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Recovered Memories in the Legal System

Admissibility of Recovered Memories in Court:

Recovered Memories: The Current Weight of the Evidence in Science and in the Courts
(Brown, Scheflin, & Whitfield, 1999).
Impact: In a 126 page review of how scientific evidence, the Daubert criteria, and opposing arguments manifest in court, Brown concludes that “For the purpose of a Daubert hearing, the generally accepted opinion in the general psychiatric community is that repressed memories or dissociative amnesia exists.” The current weight of the available scientific evidence on amnesia for childhood sexual abuse clearly meets the Daubert standards of admissibility.

Recovered memory and the Daubert criteria: Recovered memory as professionally tested, peer reviewed, and accepted in the relevant scientific community. (Dalenberg, 2006).
Excerpt: “Research during the past two decades has firmly established the reliability of the phenomenon of recovered memory. This review first highlights the strongest evidence for the phenomenon itself and discusses the survey, experimental, and biological evidence for the varying mechanisms that may underlie the phenomenon… It is concluded that the weight of the evidence should allow the recovered memory victim to come before the court.” “There should be no negative assumption as to the accuracy of the recovered memory victim (as compared to the alleged continuous memory victim) in courts of law. Both should be subject to the same standards of proof for their allegations.”

Repressed memory or dissociative amnesia: What the science says. (Scheflin & Brown, 1995). Excerpts on Jim Hopper’s Website.
Impact: In a survey of 25 studies of amnesia, the authors found that “these studies, when placed together, meet the test of science.” “These studies should have a direct impact on two significant and currently volatile legal issues. First, courts holding a Frye or Daubert evidentiary hearing involving expert or lay testimony on the issue of whether ‘repressed memory’ is reliable must, consistent with the science, hold either that such memories are reliable, or that all memory, repressed or otherwise, is unreliable.”

False Memory Defense used to discredit Recovered Memory Testimony:

(Mis) representations of the long-term effects of childhood sexual abuse in the courts. (Brown, 2000).
Impact: This study addresses the (mis) representations made by pro-false memory attorneys and expert witnesses in court regarding the long-term effects of childhood sexual abuse (CSA). In analyzing 5 pro-false memory positions, this study reveals that such pro-false memory testimony was based solely on a partial understanding of retrospective data and that pro-false memory experts do not cite the more recent prospective data. Reviewing the totality of the scientific evidence demonstrates that such pro-false memory testimony is inaccurate and has the potential of misleading the jury.

False memory syndrome: undermining the credibility of complainants in sexual offences. (Raitt & Zeedyk, 2003).
Impact: Individuals who bring charges of sexual assault (usually women and children) are liable to be portrayed as emotionally labile, unreliable, and disordered. The introduction of evidence relating to false memories replicates the stereotyping of female behavior as untrustworthy, reinforcing the courtroom disadvantage that women and children have historically faced. The courtroom use of FMS is the latest in that tradition of numerous rules of evidence and procedure that have had the effect of rendering the testimony of women and children incredible.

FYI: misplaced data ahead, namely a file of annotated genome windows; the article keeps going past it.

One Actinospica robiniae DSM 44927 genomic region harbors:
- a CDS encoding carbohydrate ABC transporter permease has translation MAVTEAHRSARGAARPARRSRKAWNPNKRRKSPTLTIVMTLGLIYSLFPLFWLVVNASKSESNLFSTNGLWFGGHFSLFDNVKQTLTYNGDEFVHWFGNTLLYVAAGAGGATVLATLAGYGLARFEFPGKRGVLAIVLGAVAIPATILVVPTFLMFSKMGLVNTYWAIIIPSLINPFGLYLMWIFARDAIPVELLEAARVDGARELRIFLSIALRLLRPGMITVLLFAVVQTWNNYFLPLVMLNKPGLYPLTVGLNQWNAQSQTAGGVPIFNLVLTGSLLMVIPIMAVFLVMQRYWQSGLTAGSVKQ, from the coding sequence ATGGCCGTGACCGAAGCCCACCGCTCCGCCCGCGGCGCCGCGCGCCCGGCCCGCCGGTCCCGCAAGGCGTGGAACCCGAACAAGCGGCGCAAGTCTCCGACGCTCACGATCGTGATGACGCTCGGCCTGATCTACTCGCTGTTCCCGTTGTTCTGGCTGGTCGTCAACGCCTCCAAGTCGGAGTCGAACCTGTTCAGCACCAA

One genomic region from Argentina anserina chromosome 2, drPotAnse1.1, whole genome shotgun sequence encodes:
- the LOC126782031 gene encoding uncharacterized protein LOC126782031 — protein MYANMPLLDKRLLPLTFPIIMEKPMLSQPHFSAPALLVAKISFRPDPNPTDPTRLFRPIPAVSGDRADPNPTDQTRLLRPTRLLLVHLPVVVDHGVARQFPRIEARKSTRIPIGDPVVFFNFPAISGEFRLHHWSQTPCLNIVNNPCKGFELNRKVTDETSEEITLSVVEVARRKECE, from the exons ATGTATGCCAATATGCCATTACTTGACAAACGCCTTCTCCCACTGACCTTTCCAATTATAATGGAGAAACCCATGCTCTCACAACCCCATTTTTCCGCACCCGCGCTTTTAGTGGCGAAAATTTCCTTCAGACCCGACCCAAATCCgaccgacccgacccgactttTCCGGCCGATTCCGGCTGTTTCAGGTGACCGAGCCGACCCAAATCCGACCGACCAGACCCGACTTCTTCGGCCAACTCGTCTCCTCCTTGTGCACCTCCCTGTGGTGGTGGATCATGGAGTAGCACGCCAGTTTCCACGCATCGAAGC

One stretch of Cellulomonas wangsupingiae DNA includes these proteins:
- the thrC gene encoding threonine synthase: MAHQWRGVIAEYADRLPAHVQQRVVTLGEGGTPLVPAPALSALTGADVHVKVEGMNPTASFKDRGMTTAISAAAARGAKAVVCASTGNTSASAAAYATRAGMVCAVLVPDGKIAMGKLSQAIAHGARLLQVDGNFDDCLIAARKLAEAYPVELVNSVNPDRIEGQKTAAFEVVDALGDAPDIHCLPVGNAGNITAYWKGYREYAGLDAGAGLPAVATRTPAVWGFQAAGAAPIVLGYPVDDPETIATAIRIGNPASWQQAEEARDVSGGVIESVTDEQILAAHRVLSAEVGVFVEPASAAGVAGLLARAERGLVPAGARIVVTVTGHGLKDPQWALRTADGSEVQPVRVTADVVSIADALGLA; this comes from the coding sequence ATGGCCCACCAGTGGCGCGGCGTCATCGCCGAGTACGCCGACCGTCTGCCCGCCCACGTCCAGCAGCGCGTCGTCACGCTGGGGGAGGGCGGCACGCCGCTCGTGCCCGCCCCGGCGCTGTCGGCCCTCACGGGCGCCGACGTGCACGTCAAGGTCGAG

The “false memory” defense: Using disinformation and junk science in and out of court. (Whitfield 2001).
Impact: Accused, convicted and self-confessed child molesters and their advocates have crafted a strategy that tries to negate their abusive, criminal behavior, which we can call a “false memory” defense. Each of 22 of the more commonly used components of this defense is described and discussed with respect to what the science says about them. Armed with this knowledge, survivors, their clinicians, and their attorneys will be better able to refute this defense of disinformation.


Suits by adults for childhood sexual abuse: Legal origins of the “repressed memory” controversy. (Williams, 1996)
Impact: In the last decade there has been a proliferation of civil lawsuits by adults claiming to be survivors of childhood sexual abuse (CSA). To understand the controversy between recovered memories of childhood abuse and claims of ‘false memory syndrome,’ it is important to examine its legal origins, history and context. The very substance of the debate has been influenced by the needs of plaintiffs' attorneys to articulate CSA survivors' delay in suing perpetrators in terms that fit into traditional legal doctrines regarding what justifies delay.

Crime and memory. (Herman, 1995). Full Text.
Impact: Social controversy becomes particularly acute at moments in history when perpetrators face the prospect of being publicly exposed or held legally accountable for crimes long hidden or condoned. This situation obtains in many countries emerging from dictatorship, with respect to political crimes such as murder and torture. It obtains in this country with respect to the private crimes of sexual and domestic violence. This article examines a public controversy regarding the credibility of adult recall of childhood abuse, as a classic example of the dialectic of trauma.

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